August 16, 2014 in City, Idaho
Hobbyists flying drones threaten firefighting efforts
BOISE – Folks flying unauthorized drones near wildfires are getting in firefighters’ way, prompting the National Interagency Fire Center to ask operators to cut it out.
Drones “could cause serious injury or death to firefighters on the ground,” NIFC warned Friday in a news release. “They could also have midair collisions with airtankers, helicopters, and other aircraft engaged in wildfire suppression missions.”
There have been at least three instances this year of unauthorized drone flights near wildfire zones. Such flights violate temporary flight restrictions that typically are imposed around wildfires and require permission from fire managers to enter the airspace. Some of the drones apparently were taking video or collecting data on the fires.
Aitor Bidaburu, chair of the National Multi-Agency Coordinating Group at NIFC, said people shouldn’t fly drones near wildfires whether or not formal flight restrictions have been imposed. The presence of an unauthorized drone could prompt fire managers to suspend aerial suppression efforts until they’re sure it’s gone, disrupting firefighting, he said.
The three incidents so far this year occurred in June and July at the Carlton Complex fire near Twisp, Washington; at the Two Bulls fire near Bend, Oregon; and at the Sands fire in Northern California.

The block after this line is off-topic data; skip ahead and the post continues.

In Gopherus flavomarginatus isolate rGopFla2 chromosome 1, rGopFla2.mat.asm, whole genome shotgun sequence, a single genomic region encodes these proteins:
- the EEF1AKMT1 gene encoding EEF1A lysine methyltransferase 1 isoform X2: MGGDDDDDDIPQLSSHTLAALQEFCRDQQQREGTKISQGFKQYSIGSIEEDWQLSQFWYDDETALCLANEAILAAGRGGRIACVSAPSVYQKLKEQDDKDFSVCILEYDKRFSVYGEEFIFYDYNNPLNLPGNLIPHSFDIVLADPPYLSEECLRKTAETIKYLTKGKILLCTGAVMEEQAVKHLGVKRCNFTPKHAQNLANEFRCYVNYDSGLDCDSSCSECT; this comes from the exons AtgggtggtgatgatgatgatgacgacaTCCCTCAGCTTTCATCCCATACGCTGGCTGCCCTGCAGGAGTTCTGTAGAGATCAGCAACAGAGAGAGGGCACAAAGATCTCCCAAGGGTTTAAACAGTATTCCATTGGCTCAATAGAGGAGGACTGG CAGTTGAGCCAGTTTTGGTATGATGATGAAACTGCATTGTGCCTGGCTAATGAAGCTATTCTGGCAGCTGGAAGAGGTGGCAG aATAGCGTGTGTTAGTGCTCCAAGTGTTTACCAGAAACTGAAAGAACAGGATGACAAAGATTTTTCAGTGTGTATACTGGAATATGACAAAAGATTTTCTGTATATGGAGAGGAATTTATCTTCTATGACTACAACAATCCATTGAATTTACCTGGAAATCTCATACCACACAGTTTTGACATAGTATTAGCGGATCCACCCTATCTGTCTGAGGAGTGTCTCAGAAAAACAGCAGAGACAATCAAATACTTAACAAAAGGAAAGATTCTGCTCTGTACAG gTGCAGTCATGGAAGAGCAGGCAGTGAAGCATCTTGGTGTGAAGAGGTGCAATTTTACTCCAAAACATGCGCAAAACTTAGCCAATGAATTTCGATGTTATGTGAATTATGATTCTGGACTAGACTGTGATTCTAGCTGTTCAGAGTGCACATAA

No one has been prosecuted.
“All of these instances appear to have been just hobbyists,” said NIFC spokesman Randy Eardley. “You can buy those kits and build them these days so easily. They were just seen flying around. We do know that none of them were media.”
Eardley said fire officials usually have no problem coordinating with news media helicopter flights and the like because there’s full communication. “But with these unpiloted hobby units, you have no communication whatsoever with them. There’s just a huge potential for a very nasty tragedy.”
He added, “These really do have the potential to completely shut down air operations at a fire.”
Anyone determined to have interfered with wildfire suppression efforts could be subject to civil penalties and potentially criminal prosecution.
NIFC, located in Boise, is the multiagency center that coordinates wildland firefighting across the nation.